THE LOVE OF MY LIFE by Rosie Walsh, Pamela Dorman Books, 384 pages, $28
Everybody who is married is married to a stranger. That’s the central premise of just about every domestic suspense novel ever written. In stories with these marriages, such as Daphne du Maurier’s Rebecca and Gillian Flynn’s Gone Girl, at least one partner (and sometimes both) has silently vowed to “love, honor, and deceive, till death do us part.”
The Love of My Life is a classic example of the “I married a stranger” domestic suspense plot — with a twist. Usually, the partner with a secret triggers suspicion in us canny readers early on. (That Maxim de Winter guy is too aloof, too insistent on having his own way to be without a tangled past.) But, Emma Merry Bigelow, the enigmatic heroine of Rosie Walsh’s The Love of My Life, seems so funny, warm, compassionate, and kind that we readers root for her — even though we learn fairly quickly that she’s living under an assumed name and harbors a host of other secrets, something her adoring husband, Leo, doesn’t know about. Walsh just may have written the first domestic suspense novel in which the deceitful spouse is also a genuinely nice person. Maybe.
Walsh, whose 2018 debut thriller, Ghosted, was a bestseller, splits the first-person narration of this story chiefly between Leo and Emma. In the novel’s opening pages, Leo proudly tells us that his wife is an “intertidal ecologist, which means she studies the places and creatures that are submerged at high tide and exposed at low.” (Suspense metaphor alert!) Leo also affirms that Emma is a loving mom to their young daughter, Ruby, and their rescue dog named John Keats; she’s also a former star of a BBC series on marine wildlife and a recent cancer survivor. Then comes this kicker from Leo at the end of his opening testimonials:
“I think it was Kennedy who said we are tied to the ocean — that when we return to it, for sport or leisure or somesuch, we are returning to the place from whence we came. That’s how I feel about us. To be near to my wife, to Emma, is to return to source.
“So when I learn, in the days following this morning — this innocent, commonplace morning, with dogs and frogs and coffee ... — that I know nothing of this woman, it will break me.”
Leo stumbles on the first of his beloved wife’s fibs because of his job: He’s a writer on the obituaries desk at a British newspaper, a department, he insists, is “the most cheerful desk on the news floor,” because “we spend our time celebrating extraordinary people.” Obituaries of famous people who are getting on in years or who have had brushes with serious illnesses are written in advance. Such just-in-case obits are called “stock.” Because of Emma’s BBC fame and her cancer, now in remission, she warrants a “stock,” and Leo, as the person who knows her best, accepts the assignment to write it. As he begins researching the facts of his wife’s life — clandestinely, so as not to upset her — Leo stumbles upon some “submerged” fibs the size of the Rock of Gibraltar.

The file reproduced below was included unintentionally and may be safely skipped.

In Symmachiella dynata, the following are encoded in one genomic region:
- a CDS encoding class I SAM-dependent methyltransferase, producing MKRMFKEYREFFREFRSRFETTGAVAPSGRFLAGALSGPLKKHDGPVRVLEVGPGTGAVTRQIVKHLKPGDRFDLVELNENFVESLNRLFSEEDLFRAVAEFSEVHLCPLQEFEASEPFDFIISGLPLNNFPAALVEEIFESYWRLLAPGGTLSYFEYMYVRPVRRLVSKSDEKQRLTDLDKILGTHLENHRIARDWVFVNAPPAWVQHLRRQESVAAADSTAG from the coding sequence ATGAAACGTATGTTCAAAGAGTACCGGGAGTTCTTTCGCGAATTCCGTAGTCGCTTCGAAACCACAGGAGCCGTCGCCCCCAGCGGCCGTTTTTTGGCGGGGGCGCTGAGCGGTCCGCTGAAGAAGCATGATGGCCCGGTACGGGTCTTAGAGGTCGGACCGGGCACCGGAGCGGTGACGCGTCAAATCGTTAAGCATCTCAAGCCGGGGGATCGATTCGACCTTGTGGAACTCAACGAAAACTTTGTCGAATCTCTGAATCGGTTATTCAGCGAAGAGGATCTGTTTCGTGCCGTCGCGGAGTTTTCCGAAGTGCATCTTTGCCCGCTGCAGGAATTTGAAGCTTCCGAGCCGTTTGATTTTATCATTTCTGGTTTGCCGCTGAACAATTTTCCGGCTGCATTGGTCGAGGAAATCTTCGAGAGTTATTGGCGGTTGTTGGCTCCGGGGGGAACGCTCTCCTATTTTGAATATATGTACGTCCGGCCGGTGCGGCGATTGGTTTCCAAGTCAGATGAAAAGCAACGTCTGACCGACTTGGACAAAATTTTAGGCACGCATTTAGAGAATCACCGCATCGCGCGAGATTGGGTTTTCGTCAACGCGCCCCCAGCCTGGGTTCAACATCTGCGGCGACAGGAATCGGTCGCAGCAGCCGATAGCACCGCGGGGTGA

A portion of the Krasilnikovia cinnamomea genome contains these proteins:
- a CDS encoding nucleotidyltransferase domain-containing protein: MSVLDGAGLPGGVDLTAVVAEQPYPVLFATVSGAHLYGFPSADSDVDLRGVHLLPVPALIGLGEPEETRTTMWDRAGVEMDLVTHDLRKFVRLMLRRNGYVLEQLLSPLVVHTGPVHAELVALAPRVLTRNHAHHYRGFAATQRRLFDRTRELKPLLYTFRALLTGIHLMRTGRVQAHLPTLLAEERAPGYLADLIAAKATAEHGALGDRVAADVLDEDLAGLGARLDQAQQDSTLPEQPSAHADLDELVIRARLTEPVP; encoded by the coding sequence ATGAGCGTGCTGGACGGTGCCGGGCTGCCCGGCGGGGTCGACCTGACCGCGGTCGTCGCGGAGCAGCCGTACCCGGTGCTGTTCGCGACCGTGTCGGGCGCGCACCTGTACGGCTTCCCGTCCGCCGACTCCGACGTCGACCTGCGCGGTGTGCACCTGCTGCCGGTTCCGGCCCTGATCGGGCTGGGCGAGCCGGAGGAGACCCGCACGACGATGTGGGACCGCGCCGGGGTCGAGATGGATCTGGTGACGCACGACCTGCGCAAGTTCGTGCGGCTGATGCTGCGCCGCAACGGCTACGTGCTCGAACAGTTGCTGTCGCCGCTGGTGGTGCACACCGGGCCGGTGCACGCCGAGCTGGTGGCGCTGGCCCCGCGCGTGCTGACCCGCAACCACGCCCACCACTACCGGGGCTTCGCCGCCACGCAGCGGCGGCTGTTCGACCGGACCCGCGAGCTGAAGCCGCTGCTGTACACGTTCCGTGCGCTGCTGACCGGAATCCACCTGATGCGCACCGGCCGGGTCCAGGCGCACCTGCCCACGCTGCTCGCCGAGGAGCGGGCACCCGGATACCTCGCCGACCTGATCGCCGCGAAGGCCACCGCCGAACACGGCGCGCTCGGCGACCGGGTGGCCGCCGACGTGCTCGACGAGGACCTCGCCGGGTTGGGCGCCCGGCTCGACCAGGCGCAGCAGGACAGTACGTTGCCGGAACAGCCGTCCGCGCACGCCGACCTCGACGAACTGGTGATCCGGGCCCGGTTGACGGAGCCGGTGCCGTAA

Meanwhile, Emma is cautiously confiding in us readers, too. Here, for instance, are her thoughts in response to her doctor’s suggestion that she write a cancer memoir:
“I’ve read endless cancer memoirs in the years following my diagnosis; some written from the warm shore of survival, others cut short by an end note from a bereaved relative. ... But every account ... has talked about love. About how, as we approach the end of our life, we find ourselves turning toward the things and people that are most meaningful to us.
“ ... My cancer journey, by shameful contrast, started four years ago with the rekindling of an obsession that could end my marriage. It’s been about fear of discovery and deep regret. It is something I could never commit to paper, or Facebook, or anywhere else.”
In a sense, the chapters of The Love of My Life that are narrated by Emma constitute her own alternate cancer memoir: her account of that obsession and its backstory. Along the way, at least three contenders for “the love of [her] life” surface.
As appealing as the characters of Emma and Leo are, the essential draw of a domestic suspense story such as this one is its plot. Walsh concocts a doozy. Her narrative is studded with evasively worded passages that lure us readers into dead ends, switchback turns, false sutures between scenes, and a startling final climax. All that passes for reality is unstable in The Love of My Life. By novel’s end, readers may even begin to wonder whether the name of that cute family dog, John Keats, is also an alias.